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Sep 4, 2020

Vertical Files

September 4, 2020

Like most genealogists, over the years I’ve made great finds in various repositories that helped fill in the blanks in my family tree. Some of those treasures are documents that I dug out of old boxes in courthouse basements or from microfilmed copies of estate files, deeds and so on, but some of my favorite treasures came from another source: Vertical Files.

 

Many local archives and libraries maintain what they call vertical files – usually un-microfilmed and undigitized paper files stored in banks of metal file cabinets. Sometimes a listing of the names of the various files can be found online, but virtually never are the actual files available anywhere except at the actual archive or library. The file names can encompass everything from surnames to place names to subject categories, and the files themselves can contain almost anything – photos, maps, newspaper clippings including obituaries, copies of personal pedigree charts and much more. You never know what might be hiding in those files and exactly what file name it might be found under. That’s why vertical files are sometimes overlooked, except for a quick glance to see whether a surname of interest is listed. Then, if a search reveals nothing more than old, unsourced pedigree charts and a few unsourced newspaper articles that can be easily found online, the researcher moves on. That’s too bad since I have found some of my best information in vertical files.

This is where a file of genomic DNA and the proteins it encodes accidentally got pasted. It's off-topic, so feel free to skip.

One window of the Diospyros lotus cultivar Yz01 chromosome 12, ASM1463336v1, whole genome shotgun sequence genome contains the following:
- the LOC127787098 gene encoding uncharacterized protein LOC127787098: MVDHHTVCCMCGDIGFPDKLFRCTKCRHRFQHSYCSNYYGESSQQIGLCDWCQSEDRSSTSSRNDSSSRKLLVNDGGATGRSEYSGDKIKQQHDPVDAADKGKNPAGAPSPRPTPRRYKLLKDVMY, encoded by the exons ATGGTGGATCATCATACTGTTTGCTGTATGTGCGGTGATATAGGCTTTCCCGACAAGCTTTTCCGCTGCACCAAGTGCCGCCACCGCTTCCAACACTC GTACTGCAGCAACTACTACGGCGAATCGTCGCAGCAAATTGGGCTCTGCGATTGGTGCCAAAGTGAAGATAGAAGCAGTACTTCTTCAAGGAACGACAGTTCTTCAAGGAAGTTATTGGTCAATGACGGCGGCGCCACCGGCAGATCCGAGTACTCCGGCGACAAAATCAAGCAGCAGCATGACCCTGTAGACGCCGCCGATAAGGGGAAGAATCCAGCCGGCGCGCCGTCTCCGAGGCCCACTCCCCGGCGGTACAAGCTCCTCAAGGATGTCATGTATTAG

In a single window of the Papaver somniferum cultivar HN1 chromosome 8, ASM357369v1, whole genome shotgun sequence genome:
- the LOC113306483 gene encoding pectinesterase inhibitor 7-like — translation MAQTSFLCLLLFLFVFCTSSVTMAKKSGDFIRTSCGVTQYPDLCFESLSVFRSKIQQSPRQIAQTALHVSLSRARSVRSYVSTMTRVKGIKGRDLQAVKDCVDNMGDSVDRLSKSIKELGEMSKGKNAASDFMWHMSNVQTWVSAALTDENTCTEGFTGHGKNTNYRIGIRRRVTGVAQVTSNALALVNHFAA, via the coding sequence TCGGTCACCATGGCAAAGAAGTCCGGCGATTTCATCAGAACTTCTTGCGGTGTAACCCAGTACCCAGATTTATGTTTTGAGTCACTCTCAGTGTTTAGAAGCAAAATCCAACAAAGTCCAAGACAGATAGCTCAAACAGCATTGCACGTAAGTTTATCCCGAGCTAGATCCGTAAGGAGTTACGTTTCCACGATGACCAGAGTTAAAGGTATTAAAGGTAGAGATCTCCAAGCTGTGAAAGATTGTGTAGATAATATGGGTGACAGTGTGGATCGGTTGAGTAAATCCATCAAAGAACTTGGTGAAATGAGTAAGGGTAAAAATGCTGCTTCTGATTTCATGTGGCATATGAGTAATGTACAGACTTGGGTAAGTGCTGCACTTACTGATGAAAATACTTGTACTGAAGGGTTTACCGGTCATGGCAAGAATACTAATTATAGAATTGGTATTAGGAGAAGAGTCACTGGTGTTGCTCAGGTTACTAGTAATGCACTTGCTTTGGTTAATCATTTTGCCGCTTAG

For example, a few years ago I was researching my husband’s family in Gloucester County, New Jersey at the Gloucester County Historical Society Library in the county seat of Woodbury. Of course, like everyone else, I started my search by looking for surnames from my husband’s lines. Since so many of my husband’s families are from that area, there were a dozen or more surnames of interest, and I spent the next hours making my way through the files. Lots of the contents were either things I’d already found or not pertinent to my husband’s family, which is typical of vertical files since they are usually comprised of items that patrons of the repository have donated or clippings that the staff has located and filed. However, I did find copies of court cases and marriage records that I hadn’t ever seen before. If I’d stopped there, the search would have been worthwhile, but my final find of the day proved that it’s important to check all possible file titles.

 

Eventually, I looked at files for the townships where my husband’s family had lived. That’s where I found one of my favorite treasures: a school class photo of my husband’s father taken in the early 1920s with PopPop Stetser sitting front and center with his little Buster Brown haircut and knickers and long stockings. On the back of the picture each child had signed his name in shaky, just learned, cursive writing. My father-in-law’s scrawled “Leland Munyan Stetser” was proudly displayed across the middle. Presumably my father-in-law had a copy of that photo at some point, but it was long since lost by the time I began my research because neither my husband nor I had ever seen that photo before. I wouldn’t necessarily have thought that a photo like that would be found in a township file, but there was a section about schools, and there it was – priceless to us.

 

While vertical files are sometimes difficult to access since they’re often in far flung places and can be time-consuming to search, they’re definitely worth seeking out and planning some time to search. You never know what you might find.

 

Carol Stetser

Researcher/Director at Large

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